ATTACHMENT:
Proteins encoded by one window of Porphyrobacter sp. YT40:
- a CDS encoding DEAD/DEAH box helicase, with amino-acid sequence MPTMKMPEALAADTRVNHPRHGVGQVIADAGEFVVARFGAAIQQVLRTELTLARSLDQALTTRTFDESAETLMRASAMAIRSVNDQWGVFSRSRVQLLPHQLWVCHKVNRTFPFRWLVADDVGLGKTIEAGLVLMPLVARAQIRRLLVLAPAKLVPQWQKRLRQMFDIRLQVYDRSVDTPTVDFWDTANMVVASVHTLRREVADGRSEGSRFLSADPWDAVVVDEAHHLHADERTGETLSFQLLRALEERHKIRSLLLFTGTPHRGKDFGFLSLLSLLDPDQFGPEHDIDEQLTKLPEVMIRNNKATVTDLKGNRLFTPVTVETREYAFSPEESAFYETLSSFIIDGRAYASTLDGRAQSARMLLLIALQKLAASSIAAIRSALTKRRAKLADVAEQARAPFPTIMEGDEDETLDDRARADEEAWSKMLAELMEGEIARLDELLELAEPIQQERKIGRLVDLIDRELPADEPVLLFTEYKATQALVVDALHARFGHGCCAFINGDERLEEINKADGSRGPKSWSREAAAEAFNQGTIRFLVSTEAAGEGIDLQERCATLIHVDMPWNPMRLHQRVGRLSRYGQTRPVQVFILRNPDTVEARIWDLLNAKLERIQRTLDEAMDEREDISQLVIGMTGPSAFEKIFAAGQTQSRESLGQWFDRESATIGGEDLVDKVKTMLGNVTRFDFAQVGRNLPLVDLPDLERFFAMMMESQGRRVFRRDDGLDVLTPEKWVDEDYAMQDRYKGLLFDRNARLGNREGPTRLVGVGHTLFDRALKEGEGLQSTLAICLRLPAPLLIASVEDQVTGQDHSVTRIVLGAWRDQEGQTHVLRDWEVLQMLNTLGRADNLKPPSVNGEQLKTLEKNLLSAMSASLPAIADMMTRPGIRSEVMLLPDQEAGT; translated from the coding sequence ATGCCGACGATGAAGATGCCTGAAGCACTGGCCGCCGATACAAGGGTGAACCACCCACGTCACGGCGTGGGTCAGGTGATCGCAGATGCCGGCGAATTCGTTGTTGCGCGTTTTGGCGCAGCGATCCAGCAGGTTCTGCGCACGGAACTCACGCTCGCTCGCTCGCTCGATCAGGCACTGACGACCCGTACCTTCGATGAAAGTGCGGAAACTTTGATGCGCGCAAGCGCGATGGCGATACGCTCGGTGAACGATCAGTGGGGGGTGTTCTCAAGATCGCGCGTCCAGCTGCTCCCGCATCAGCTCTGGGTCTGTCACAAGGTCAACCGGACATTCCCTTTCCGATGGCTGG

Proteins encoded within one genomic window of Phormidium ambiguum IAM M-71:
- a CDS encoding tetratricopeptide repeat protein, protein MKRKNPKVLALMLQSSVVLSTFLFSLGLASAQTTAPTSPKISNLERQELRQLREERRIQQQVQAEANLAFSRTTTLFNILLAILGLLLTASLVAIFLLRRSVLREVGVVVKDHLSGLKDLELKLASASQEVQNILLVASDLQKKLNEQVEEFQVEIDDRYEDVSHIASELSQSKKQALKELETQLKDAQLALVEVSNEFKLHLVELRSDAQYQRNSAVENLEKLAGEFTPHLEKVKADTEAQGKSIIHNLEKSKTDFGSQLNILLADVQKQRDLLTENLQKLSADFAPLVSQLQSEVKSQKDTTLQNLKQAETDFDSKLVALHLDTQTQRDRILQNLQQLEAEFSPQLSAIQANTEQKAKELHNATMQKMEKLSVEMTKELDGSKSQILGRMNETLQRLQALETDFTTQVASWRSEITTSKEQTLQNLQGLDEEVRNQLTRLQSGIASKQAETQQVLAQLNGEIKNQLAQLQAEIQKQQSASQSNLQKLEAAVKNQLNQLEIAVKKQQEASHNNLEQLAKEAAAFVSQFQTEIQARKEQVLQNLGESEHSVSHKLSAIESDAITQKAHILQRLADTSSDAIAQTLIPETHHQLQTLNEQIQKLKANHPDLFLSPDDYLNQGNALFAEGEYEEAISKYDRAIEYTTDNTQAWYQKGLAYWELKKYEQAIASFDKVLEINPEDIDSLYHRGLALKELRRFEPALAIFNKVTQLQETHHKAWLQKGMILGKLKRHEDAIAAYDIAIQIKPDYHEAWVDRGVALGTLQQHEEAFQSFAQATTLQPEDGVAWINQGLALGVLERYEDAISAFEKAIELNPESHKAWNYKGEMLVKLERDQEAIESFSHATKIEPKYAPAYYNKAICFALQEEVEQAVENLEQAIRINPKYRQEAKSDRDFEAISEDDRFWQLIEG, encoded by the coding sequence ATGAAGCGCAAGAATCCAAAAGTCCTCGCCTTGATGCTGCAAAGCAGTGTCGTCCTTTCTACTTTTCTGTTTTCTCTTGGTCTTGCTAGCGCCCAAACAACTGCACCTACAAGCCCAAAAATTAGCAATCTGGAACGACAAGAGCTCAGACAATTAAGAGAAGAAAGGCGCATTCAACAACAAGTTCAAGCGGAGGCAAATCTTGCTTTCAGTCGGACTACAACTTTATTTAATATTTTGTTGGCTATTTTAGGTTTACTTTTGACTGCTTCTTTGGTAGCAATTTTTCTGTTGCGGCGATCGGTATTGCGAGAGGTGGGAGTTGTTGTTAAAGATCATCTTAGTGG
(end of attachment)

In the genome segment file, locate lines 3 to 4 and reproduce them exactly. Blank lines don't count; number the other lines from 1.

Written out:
Proteins encoded within one genomic window of Phormidium ambiguum IAM M-71:
- a CDS encoding tetratricopeptide repeat protein, protein MKRKNPKVLALMLQSSVVLSTFLFSLGLASAQTTAPTSPKISNLERQELRQLREERRIQQQVQAEANLAFSRTTTLFNILLAILGLLLTASLVAIFLLRRSVLREVGVVVKDHLSGLKDLELKLASASQEVQNILLVASDLQKKLNEQVEEFQVEIDDRYEDVSHIASELSQSKKQALKELETQLKDAQLALVEVSNEFKLHLVELRSDAQYQRNSAVENLEKLAGEFTPHLEKVKADTEAQGKSIIHNLEKSKTDFGSQLNILLADVQKQRDLLTENLQKLSADFAPLVSQLQSEVKSQKDTTLQNLKQAETDFDSKLVALHLDTQTQRDRILQNLQQLEAEFSPQLSAIQANTEQKAKELHNATMQKMEKLSVEMTKELDGSKSQILGRMNETLQRLQALETDFTTQVASWRSEITTSKEQTLQNLQGLDEEVRNQLTRLQSGIASKQAETQQVLAQLNGEIKNQLAQLQAEIQKQQSASQSNLQKLEAAVKNQLNQLEIAVKKQQEASHNNLEQLAKEAAAFVSQFQTEIQARKEQVLQNLGESEHSVSHKLSAIESDAITQKAHILQRLADTSSDAIAQTLIPETHHQLQTLNEQIQKLKANHPDLFLSPDDYLNQGNALFAEGEYEEAISKYDRAIEYTTDNTQAWYQKGLAYWELKKYEQAIASFDKVLEINPEDIDSLYHRGLALKELRRFEPALAIFNKVTQLQETHHKAWLQKGMILGKLKRHEDAIAAYDIAIQIKPDYHEAWVDRGVALGTLQQHEEAFQSFAQATTLQPEDGVAWINQGLALGVLERYEDAISAFEKAIELNPESHKAWNYKGEMLVKLERDQEAIESFSHATKIEPKYAPAYYNKAICFALQEEVEQAVENLEQAIRINPKYRQEAKSDRDFEAISEDDRFWQLIEG, encoded by the coding sequence ATGAAGCGCAAGAATCCAAAAGTCCTCGCCTTGATGCTGCAAAGCAGTGTCGTCCTTTCTACTTTTCTGTTTTCTCTTGGTCTTGCTAGCGCCCAAACAACTGCACCTACAAGCCCAAAAATTAGCAATCTGGAACGACAAGAGCTCAGACAATTAAGAGAAGAAAGGCGCATTCAACAACAAGTTCAAGCGGAGGCAAATCTTGCTTTCAGTCGGACTACAACTTTATTTAATATTTTGTTGGCTATTTTAGGTTTACTTTTGACTGCTTCTTTGGTAGCAATTTTTCTGTTGCGGCGATCGGTATTGCGAGAGGTGGGAGTTGTTGTTAAAGATCATCTTAGTGG